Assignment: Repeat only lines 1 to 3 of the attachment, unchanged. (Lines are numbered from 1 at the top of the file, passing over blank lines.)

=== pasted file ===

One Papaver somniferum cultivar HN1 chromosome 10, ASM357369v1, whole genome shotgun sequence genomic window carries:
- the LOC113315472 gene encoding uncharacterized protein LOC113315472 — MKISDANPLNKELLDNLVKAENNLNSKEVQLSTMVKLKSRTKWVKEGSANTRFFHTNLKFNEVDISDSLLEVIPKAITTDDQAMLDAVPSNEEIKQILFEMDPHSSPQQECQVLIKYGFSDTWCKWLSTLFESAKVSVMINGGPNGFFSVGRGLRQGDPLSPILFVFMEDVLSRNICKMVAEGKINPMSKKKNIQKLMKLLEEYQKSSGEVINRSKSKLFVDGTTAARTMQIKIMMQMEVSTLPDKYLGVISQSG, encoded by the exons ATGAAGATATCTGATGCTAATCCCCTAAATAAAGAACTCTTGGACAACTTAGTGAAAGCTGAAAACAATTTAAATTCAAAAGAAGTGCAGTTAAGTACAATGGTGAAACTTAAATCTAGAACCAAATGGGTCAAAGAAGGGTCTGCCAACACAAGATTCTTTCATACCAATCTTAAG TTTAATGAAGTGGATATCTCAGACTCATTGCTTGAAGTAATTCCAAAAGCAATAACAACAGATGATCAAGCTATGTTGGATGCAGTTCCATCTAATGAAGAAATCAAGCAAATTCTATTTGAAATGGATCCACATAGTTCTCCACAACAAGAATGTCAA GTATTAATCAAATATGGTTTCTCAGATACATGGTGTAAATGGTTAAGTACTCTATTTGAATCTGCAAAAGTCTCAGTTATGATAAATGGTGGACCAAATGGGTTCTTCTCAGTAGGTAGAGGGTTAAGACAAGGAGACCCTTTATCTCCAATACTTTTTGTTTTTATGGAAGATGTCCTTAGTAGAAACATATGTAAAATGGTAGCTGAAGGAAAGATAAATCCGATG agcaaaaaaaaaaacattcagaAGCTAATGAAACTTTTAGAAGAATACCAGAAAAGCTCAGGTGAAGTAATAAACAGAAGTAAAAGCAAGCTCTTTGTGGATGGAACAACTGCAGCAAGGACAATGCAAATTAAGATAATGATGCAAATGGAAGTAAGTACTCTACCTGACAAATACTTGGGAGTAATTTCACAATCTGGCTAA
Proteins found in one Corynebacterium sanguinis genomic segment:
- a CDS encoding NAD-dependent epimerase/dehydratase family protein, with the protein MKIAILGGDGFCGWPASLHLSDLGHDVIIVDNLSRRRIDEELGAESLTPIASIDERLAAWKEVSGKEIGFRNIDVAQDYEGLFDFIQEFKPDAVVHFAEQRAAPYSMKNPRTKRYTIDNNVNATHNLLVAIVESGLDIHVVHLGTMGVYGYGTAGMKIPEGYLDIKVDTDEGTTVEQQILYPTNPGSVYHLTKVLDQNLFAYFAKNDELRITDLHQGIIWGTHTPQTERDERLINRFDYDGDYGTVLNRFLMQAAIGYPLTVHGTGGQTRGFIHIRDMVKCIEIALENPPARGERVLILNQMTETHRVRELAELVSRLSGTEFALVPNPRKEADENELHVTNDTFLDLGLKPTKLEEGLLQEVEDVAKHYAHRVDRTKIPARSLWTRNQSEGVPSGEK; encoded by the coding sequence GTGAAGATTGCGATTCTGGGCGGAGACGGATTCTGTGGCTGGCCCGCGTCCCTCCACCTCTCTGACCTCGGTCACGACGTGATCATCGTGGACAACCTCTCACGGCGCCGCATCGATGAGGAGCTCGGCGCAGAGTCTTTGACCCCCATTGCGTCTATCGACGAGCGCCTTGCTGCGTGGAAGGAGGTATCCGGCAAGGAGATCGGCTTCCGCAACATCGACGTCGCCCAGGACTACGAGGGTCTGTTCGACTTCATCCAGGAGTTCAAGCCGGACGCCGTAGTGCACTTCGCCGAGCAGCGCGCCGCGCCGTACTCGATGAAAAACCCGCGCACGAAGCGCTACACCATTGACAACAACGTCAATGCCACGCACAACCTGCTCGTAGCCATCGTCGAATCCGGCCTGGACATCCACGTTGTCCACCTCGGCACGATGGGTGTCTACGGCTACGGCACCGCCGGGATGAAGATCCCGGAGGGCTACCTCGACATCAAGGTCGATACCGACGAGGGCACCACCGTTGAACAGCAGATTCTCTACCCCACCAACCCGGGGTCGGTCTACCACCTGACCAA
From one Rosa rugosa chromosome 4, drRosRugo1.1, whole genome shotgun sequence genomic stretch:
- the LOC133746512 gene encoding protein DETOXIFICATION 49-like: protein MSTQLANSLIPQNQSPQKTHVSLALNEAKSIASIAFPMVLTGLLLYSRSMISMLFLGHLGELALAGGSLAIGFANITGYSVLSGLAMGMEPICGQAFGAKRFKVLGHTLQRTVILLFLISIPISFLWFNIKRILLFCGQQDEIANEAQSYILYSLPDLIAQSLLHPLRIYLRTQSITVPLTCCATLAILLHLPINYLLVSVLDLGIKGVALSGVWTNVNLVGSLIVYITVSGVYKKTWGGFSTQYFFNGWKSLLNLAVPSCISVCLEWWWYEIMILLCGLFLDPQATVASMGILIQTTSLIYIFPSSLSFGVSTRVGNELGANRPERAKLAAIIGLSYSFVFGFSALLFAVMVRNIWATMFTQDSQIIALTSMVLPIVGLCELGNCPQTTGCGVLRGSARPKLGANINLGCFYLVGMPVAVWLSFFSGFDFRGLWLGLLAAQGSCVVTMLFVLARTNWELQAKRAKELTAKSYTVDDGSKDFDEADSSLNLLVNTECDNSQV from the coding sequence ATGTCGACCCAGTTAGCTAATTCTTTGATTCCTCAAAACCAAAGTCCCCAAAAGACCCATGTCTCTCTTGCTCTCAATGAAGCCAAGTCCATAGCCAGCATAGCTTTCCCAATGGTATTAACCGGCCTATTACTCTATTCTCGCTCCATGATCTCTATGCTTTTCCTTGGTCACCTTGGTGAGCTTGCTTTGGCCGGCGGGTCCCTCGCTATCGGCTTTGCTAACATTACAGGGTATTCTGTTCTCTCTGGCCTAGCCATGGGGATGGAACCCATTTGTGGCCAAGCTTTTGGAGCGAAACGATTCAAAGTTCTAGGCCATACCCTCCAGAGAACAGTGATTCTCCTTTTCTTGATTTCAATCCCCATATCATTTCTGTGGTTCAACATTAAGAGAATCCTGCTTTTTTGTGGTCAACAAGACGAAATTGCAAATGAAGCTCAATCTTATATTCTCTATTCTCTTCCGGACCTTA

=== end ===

One Papaver somniferum cultivar HN1 chromosome 10, ASM357369v1, whole genome shotgun sequence genomic window carries:
- the LOC113315472 gene encoding uncharacterized protein LOC113315472 — MKISDANPLNKELLDNLVKAENNLNSKEVQLSTMVKLKSRTKWVKEGSANTRFFHTNLKFNEVDISDSLLEVIPKAITTDDQAMLDAVPSNEEIKQILFEMDPHSSPQQECQVLIKYGFSDTWCKWLSTLFESAKVSVMINGGPNGFFSVGRGLRQGDPLSPILFVFMEDVLSRNICKMVAEGKINPMSKKKNIQKLMKLLEEYQKSSGEVINRSKSKLFVDGTTAARTMQIKIMMQMEVSTLPDKYLGVISQSG, encoded by the exons ATGAAGATATCTGATGCTAATCCCCTAAATAAAGAACTCTTGGACAACTTAGTGAAAGCTGAAAACAATTTAAATTCAAAAGAAGTGCAGTTAAGTACAATGGTGAAACTTAAATCTAGAACCAAATGGGTCAAAGAAGGGTCTGCCAACACAAGATTCTTTCATACCAATCTTAAG TTTAATGAAGTGGATATCTCAGACTCATTGCTTGAAGTAATTCCAAAAGCAATAACAACAGATGATCAAGCTATGTTGGATGCAGTTCCATCTAATGAAGAAATCAAGCAAATTCTATTTGAAATGGATCCACATAGTTCTCCACAACAAGAATGTCAA GTATTAATCAAATATGGTTTCTCAGATACATGGTGTAAATGGTTAAGTACTCTATTTGAATCTGCAAAAGTCTCAGTTATGATAAATGGTGGACCAAATGGGTTCTTCTCAGTAGGTAGAGGGTTAAGACAAGGAGACCCTTTATCTCCAATACTTTTTGTTTTTATGGAAGATGTCCTTAGTAGAAACATATGTAAAATGGTAGCTGAAGGAAAGATAAATCCGATG agcaaaaaaaaaaacattcagaAGCTAATGAAACTTTTAGAAGAATACCAGAAAAGCTCAGGTGAAGTAATAAACAGAAGTAAAAGCAAGCTCTTTGTGGATGGAACAACTGCAGCAAGGACAATGCAAATTAAGATAATGATGCAAATGGAAGTAAGTACTCTACCTGACAAATACTTGGGAGTAATTTCACAATCTGGCTAA
Proteins found in one Corynebacterium sanguinis genomic segment: